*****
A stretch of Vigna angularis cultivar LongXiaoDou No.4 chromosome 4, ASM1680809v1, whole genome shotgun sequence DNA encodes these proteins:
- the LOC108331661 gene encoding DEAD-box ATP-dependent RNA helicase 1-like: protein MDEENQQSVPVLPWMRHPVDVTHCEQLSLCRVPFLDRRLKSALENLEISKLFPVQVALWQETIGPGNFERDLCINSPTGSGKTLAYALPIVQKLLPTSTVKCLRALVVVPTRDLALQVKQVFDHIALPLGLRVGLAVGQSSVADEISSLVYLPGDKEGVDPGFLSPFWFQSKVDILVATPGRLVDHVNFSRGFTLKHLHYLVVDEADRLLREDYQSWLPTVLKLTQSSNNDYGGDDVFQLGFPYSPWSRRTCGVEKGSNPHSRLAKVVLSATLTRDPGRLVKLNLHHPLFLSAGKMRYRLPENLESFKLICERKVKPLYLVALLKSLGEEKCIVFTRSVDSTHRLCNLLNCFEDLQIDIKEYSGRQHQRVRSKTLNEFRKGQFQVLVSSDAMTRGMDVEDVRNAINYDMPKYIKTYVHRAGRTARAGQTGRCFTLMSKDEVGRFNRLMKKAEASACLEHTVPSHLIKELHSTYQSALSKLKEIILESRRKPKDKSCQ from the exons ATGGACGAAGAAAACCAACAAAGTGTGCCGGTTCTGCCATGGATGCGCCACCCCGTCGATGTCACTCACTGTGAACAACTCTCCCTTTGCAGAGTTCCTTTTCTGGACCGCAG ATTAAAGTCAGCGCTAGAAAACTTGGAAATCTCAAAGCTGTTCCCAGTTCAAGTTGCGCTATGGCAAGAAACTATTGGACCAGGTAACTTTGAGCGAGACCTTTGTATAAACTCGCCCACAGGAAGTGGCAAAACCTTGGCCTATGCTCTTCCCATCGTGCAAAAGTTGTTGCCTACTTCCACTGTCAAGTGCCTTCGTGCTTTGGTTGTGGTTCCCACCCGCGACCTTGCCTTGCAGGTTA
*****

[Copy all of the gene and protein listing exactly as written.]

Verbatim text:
A stretch of Vigna angularis cultivar LongXiaoDou No.4 chromosome 4, ASM1680809v1, whole genome shotgun sequence DNA encodes these proteins:
- the LOC108331661 gene encoding DEAD-box ATP-dependent RNA helicase 1-like: protein MDEENQQSVPVLPWMRHPVDVTHCEQLSLCRVPFLDRRLKSALENLEISKLFPVQVALWQETIGPGNFERDLCINSPTGSGKTLAYALPIVQKLLPTSTVKCLRALVVVPTRDLALQVKQVFDHIALPLGLRVGLAVGQSSVADEISSLVYLPGDKEGVDPGFLSPFWFQSKVDILVATPGRLVDHVNFSRGFTLKHLHYLVVDEADRLLREDYQSWLPTVLKLTQSSNNDYGGDDVFQLGFPYSPWSRRTCGVEKGSNPHSRLAKVVLSATLTRDPGRLVKLNLHHPLFLSAGKMRYRLPENLESFKLICERKVKPLYLVALLKSLGEEKCIVFTRSVDSTHRLCNLLNCFEDLQIDIKEYSGRQHQRVRSKTLNEFRKGQFQVLVSSDAMTRGMDVEDVRNAINYDMPKYIKTYVHRAGRTARAGQTGRCFTLMSKDEVGRFNRLMKKAEASACLEHTVPSHLIKELHSTYQSALSKLKEIILESRRKPKDKSCQ from the exons ATGGACGAAGAAAACCAACAAAGTGTGCCGGTTCTGCCATGGATGCGCCACCCCGTCGATGTCACTCACTGTGAACAACTCTCCCTTTGCAGAGTTCCTTTTCTGGACCGCAG ATTAAAGTCAGCGCTAGAAAACTTGGAAATCTCAAAGCTGTTCCCAGTTCAAGTTGCGCTATGGCAAGAAACTATTGGACCAGGTAACTTTGAGCGAGACCTTTGTATAAACTCGCCCACAGGAAGTGGCAAAACCTTGGCCTATGCTCTTCCCATCGTGCAAAAGTTGTTGCCTACTTCCACTGTCAAGTGCCTTCGTGCTTTGGTTGTGGTTCCCACCCGCGACCTTGCCTTGCAGGTTA